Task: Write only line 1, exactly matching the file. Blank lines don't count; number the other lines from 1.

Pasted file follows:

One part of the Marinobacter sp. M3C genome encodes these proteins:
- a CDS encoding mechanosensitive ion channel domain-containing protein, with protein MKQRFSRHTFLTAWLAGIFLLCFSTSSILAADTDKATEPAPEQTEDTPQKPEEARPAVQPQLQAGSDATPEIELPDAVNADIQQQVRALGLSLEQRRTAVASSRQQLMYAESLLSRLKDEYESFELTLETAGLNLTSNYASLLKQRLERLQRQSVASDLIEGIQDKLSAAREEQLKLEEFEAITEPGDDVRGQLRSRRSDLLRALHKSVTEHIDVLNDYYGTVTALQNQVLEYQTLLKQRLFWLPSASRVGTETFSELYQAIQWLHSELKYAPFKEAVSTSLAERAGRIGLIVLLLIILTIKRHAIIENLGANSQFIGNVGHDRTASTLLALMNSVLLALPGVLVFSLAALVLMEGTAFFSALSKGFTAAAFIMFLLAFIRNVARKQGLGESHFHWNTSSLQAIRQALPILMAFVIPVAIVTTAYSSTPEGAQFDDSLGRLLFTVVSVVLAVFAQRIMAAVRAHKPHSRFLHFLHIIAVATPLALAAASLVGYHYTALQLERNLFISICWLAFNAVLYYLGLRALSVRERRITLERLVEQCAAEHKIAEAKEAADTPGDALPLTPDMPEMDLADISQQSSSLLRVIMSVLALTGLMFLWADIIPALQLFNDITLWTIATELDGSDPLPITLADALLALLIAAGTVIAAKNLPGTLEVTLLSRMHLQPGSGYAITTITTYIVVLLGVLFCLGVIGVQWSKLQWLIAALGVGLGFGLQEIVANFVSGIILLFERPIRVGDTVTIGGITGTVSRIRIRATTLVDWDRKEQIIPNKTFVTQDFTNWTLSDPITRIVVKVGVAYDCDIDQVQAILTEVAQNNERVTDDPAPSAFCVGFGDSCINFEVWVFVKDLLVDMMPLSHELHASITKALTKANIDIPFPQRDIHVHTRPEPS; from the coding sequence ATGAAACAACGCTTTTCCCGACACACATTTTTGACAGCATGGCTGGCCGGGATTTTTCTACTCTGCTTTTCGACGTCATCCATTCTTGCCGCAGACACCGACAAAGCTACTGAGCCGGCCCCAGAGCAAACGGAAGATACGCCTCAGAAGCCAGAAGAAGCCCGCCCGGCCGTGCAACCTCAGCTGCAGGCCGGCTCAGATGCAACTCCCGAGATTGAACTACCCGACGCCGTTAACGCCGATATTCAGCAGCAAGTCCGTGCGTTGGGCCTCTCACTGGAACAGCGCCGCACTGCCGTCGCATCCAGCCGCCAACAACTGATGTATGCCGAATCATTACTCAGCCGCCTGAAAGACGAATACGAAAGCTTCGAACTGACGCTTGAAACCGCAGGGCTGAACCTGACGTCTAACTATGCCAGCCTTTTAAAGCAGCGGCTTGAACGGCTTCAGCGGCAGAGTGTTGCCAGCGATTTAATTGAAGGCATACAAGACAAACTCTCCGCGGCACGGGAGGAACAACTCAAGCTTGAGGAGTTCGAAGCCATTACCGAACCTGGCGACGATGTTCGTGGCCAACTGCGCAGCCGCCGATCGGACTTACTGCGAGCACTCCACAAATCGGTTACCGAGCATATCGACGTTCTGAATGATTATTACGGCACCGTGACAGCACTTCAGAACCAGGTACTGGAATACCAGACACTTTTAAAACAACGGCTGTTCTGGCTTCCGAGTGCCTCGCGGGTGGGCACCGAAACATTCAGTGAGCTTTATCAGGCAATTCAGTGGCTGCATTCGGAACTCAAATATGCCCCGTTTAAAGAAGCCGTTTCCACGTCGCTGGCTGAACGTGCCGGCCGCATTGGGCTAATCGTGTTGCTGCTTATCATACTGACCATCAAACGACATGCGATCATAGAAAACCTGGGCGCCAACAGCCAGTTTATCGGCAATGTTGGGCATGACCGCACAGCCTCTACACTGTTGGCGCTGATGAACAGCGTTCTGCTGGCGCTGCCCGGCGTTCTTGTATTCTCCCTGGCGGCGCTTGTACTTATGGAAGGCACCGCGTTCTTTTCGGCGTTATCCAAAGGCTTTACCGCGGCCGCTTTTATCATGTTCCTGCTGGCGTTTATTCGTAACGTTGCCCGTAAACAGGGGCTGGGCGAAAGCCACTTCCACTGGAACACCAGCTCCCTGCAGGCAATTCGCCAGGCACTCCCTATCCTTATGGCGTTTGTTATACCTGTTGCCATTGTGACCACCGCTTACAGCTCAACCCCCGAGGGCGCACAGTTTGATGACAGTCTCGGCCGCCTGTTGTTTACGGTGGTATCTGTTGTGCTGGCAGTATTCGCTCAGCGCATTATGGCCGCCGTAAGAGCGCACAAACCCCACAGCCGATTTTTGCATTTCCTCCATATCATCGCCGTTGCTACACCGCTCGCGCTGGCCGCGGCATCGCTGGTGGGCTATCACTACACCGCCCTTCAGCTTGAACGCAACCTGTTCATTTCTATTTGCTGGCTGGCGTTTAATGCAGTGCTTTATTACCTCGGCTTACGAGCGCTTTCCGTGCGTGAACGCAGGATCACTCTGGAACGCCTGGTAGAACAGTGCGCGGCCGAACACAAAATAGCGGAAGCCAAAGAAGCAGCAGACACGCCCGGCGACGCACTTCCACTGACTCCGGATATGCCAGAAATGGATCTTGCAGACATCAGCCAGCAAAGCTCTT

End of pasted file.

One part of the Marinobacter sp. M3C genome encodes these proteins: